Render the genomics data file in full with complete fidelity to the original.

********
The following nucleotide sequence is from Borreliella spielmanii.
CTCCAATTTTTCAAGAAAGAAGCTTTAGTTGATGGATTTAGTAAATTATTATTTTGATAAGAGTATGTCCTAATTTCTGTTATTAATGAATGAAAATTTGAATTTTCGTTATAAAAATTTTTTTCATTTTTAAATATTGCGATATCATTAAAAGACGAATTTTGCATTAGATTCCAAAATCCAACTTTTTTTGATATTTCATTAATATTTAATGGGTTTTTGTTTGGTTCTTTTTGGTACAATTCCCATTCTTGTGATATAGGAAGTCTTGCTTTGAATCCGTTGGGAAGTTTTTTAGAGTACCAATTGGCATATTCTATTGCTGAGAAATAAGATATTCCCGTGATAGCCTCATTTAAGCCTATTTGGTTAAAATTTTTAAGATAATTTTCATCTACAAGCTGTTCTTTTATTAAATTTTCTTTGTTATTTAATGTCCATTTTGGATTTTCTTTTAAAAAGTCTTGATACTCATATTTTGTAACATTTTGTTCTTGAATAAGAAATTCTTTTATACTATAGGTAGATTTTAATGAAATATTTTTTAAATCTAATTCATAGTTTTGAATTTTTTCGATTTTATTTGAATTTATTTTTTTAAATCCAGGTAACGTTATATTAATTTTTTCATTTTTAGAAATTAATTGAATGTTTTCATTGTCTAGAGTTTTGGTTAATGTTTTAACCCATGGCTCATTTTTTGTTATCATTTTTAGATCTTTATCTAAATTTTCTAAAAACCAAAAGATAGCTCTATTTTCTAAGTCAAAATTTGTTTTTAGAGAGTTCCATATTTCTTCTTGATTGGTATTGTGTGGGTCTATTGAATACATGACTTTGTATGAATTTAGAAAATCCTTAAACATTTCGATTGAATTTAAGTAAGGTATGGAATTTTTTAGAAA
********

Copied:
The following nucleotide sequence is from Borreliella spielmanii.
CTCCAATTTTTCAAGAAAGAAGCTTTAGTTGATGGATTTAGTAAATTATTATTTTGATAAGAGTATGTCCTAATTTCTGTTATTAATGAATGAAAATTTGAATTTTCGTTATAAAAATTTTTTTCATTTTTAAATATTGCGATATCATTAAAAGACGAATTTTGCATTAGATTCCAAAATCCAACTTTTTTTGATATTTCATTAATATTTAATGGGTTTTTGTTTGGTTCTTTTTGGTACAATTCCCATTCTTGTGATATAGGAAGTCTTGCTTTGAATCCGTTGGGAAGTTTTTTAGAGTACCAATTGGCATATTCTATTGCTGAGAAATAAGATATTCCCGTGATAGCCTCATTTAAGCCTATTTGGTTAAAATTTTTAAGATAATTTTCATCTACAAGCTGTTCTTTTATTAAATTTTCTTTGTTATTTAATGTCCATTTTGGATTTTCTTTTAAAAAGTCTTGATACTCATATTTTGTAACATTTTGTTCTTGAATAAGAAATTCTTTTATACTATAGGTAGATTTTAATGAAATATTTTTTAAATCTAATTCATAGTTTTGAATTTTTTCGATTTTATTTGAATTTATTTTTTTAAATCCAGGTAACGTTATATTAATTTTTTCATTTTTAGAAATTAATTGAATGTTTTCATTGTCTAGAGTTTTGGTTAATGTTTTAACCCATGGCTCATTTTTTGTTATCATTTTTAGATCTTTATCTAAATTTTCTAAAAACCAAAAGATAGCTCTATTTTCTAAGTCAAAATTTGTTTTTAGAGAGTTCCATATTTCTTCTTGATTGGTATTGTGTGGGTCTATTGAATACATGACTTTGTATGAATTTAGAAAATCCTTAAACATTTCGATTGAATTTAAGTAAGGTATGGAATTTTTTAGAAA